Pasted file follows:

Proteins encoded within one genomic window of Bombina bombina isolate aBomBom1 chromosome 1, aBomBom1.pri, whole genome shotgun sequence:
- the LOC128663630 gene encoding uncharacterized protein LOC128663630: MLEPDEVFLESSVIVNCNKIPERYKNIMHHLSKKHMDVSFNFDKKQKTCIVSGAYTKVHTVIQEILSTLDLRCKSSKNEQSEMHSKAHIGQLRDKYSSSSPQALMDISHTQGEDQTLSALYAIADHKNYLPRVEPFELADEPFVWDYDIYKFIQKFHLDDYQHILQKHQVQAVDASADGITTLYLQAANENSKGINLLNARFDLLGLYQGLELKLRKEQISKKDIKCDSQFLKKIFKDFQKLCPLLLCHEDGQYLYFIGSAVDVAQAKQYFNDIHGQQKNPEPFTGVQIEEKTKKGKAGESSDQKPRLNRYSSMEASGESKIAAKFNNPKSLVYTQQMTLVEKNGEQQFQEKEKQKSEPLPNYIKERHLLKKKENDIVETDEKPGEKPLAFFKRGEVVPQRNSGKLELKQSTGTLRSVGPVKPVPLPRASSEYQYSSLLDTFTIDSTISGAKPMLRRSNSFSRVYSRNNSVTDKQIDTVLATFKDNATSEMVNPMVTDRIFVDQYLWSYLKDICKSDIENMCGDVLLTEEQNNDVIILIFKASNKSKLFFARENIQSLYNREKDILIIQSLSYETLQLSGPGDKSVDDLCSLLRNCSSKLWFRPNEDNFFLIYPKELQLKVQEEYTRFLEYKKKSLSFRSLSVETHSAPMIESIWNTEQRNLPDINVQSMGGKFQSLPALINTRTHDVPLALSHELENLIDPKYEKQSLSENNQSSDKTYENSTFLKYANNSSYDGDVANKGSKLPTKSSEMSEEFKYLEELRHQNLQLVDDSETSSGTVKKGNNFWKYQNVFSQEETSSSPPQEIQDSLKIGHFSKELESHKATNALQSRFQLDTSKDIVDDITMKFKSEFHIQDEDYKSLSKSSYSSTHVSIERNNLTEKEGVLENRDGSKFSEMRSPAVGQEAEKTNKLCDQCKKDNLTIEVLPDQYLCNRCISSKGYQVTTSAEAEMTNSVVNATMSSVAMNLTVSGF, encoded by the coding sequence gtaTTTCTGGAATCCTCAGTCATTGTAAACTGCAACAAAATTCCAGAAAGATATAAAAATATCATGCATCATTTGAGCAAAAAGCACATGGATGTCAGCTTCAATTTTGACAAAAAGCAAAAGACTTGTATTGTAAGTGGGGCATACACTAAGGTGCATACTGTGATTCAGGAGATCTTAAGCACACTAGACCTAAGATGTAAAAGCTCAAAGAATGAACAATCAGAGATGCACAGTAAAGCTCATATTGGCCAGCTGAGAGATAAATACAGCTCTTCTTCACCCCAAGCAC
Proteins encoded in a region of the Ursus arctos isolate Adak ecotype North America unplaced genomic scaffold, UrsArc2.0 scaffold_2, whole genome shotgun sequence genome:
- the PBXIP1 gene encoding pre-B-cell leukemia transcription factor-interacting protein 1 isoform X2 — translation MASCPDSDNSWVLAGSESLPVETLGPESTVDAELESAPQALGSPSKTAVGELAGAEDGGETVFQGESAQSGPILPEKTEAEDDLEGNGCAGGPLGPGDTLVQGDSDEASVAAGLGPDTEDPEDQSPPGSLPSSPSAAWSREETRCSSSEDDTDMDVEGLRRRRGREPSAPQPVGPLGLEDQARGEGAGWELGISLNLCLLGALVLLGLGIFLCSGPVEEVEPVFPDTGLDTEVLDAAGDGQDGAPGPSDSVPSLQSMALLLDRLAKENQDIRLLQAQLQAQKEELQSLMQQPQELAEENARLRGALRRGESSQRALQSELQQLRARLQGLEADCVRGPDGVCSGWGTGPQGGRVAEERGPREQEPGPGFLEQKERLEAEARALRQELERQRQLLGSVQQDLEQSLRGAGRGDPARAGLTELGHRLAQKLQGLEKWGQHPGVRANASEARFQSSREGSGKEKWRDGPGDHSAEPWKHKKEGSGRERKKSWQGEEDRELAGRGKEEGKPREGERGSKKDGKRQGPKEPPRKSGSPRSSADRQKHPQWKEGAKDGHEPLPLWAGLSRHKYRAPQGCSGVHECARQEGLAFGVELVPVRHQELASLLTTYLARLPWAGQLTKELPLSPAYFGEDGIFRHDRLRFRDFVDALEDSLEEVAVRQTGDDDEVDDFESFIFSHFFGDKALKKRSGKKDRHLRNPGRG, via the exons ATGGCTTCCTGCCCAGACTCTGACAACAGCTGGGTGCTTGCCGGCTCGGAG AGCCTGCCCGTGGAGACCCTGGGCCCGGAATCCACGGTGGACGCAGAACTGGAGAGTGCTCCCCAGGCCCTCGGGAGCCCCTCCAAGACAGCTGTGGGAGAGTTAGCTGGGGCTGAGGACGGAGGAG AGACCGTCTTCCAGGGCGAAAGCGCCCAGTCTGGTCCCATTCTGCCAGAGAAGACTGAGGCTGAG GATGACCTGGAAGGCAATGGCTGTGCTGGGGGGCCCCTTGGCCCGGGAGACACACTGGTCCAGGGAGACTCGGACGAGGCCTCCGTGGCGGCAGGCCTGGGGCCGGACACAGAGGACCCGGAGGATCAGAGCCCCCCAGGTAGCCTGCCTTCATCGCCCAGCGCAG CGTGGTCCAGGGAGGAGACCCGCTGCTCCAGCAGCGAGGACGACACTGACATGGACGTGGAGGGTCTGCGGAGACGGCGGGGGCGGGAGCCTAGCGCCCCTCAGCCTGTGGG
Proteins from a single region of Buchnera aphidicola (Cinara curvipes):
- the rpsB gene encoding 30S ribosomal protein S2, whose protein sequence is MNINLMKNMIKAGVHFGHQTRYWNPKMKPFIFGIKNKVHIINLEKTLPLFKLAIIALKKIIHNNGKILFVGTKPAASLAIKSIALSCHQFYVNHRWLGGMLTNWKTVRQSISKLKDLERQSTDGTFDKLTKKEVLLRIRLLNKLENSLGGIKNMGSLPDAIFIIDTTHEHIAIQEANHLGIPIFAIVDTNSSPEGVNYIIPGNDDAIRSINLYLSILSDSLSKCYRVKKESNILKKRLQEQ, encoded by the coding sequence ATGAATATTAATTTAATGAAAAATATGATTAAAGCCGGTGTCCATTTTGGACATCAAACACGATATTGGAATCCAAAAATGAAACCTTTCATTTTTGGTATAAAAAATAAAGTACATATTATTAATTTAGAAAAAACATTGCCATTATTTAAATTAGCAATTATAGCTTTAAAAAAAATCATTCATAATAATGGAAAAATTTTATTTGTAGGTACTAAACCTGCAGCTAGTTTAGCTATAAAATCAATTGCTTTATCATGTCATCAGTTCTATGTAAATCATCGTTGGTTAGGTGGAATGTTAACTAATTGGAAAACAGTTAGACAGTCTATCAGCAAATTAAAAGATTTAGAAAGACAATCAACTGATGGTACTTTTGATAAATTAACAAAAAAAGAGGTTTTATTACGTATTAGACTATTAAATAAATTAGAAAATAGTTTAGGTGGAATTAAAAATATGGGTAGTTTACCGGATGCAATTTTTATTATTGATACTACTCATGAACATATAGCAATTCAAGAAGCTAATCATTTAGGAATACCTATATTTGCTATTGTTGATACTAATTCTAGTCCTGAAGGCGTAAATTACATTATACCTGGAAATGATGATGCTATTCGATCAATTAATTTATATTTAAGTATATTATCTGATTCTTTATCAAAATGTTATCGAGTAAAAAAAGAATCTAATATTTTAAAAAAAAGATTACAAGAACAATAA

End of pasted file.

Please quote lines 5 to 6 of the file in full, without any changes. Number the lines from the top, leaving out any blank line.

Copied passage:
Proteins from a single region of Buchnera aphidicola (Cinara curvipes):
- the rpsB gene encoding 30S ribosomal protein S2, whose protein sequence is MNINLMKNMIKAGVHFGHQTRYWNPKMKPFIFGIKNKVHIINLEKTLPLFKLAIIALKKIIHNNGKILFVGTKPAASLAIKSIALSCHQFYVNHRWLGGMLTNWKTVRQSISKLKDLERQSTDGTFDKLTKKEVLLRIRLLNKLENSLGGIKNMGSLPDAIFIIDTTHEHIAIQEANHLGIPIFAIVDTNSSPEGVNYIIPGNDDAIRSINLYLSILSDSLSKCYRVKKESNILKKRLQEQ, encoded by the coding sequence ATGAATATTAATTTAATGAAAAATATGATTAAAGCCGGTGTCCATTTTGGACATCAAACACGATATTGGAATCCAAAAATGAAACCTTTCATTTTTGGTATAAAAAATAAAGTACATATTATTAATTTAGAAAAAACATTGCCATTATTTAAATTAGCAATTATAGCTTTAAAAAAAATCATTCATAATAATGGAAAAATTTTATTTGTAGGTACTAAACCTGCAGCTAGTTTAGCTATAAAATCAATTGCTTTATCATGTCATCAGTTCTATGTAAATCATCGTTGGTTAGGTGGAATGTTAACTAATTGGAAAACAGTTAGACAGTCTATCAGCAAATTAAAAGATTTAGAAAGACAATCAACTGATGGTACTTTTGATAAATTAACAAAAAAAGAGGTTTTATTACGTATTAGACTATTAAATAAATTAGAAAATAGTTTAGGTGGAATTAAAAATATGGGTAGTTTACCGGATGCAATTTTTATTATTGATACTACTCATGAACATATAGCAATTCAAGAAGCTAATCATTTAGGAATACCTATATTTGCTATTGTTGATACTAATTCTAGTCCTGAAGGCGTAAATTACATTATACCTGGAAATGATGATGCTATTCGATCAATTAATTTATATTTAAGTATATTATCTGATTCTTTATCAAAATGTTATCGAGTAAAAAAAGAATCTAATATTTTAAAAAAAAGATTACAAGAACAATAA